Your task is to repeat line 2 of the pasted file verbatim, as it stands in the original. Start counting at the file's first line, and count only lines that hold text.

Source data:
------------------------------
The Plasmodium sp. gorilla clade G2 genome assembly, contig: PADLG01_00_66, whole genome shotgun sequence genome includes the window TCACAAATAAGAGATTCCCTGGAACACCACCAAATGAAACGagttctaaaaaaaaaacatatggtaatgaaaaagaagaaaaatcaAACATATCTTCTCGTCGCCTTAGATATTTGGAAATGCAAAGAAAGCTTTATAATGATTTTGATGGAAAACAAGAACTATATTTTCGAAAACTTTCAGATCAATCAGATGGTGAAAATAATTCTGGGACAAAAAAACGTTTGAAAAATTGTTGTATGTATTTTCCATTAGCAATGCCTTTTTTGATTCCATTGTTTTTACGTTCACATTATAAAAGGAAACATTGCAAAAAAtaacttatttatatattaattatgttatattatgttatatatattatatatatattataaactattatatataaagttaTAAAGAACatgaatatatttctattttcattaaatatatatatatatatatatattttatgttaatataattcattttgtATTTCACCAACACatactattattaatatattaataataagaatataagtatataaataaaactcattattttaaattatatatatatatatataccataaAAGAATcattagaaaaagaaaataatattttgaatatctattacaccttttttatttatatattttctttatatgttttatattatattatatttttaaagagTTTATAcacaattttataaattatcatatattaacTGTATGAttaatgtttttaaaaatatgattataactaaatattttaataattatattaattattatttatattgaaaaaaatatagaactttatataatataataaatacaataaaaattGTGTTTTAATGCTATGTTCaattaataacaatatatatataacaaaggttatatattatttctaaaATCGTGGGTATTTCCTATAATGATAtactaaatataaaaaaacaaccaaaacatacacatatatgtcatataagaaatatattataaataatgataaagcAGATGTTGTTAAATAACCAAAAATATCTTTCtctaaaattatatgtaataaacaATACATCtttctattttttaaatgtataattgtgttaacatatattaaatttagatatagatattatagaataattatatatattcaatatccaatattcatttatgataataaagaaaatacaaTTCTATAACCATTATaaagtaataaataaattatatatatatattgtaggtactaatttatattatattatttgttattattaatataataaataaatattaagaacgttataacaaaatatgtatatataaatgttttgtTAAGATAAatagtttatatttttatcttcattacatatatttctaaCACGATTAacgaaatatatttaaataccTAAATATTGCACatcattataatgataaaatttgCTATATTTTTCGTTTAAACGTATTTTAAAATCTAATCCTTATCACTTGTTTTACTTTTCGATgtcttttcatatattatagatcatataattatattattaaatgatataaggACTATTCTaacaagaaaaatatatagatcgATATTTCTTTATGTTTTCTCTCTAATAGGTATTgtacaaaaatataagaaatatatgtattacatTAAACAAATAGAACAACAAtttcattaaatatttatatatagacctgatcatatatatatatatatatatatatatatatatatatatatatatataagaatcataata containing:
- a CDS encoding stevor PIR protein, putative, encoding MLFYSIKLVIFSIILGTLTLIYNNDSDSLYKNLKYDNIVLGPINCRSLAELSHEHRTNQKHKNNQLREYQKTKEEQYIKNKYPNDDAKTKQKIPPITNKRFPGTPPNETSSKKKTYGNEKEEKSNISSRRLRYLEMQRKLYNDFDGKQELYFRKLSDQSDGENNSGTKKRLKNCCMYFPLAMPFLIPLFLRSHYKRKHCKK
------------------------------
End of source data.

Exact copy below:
- a CDS encoding stevor PIR protein, putative, encoding MLFYSIKLVIFSIILGTLTLIYNNDSDSLYKNLKYDNIVLGPINCRSLAELSHEHRTNQKHKNNQLREYQKTKEEQYIKNKYPNDDAKTKQKIPPITNKRFPGTPPNETSSKKKTYGNEKEEKSNISSRRLRYLEMQRKLYNDFDGKQELYFRKLSDQSDGENNSGTKKRLKNCCMYFPLAMPFLIPLFLRSHYKRKHCKK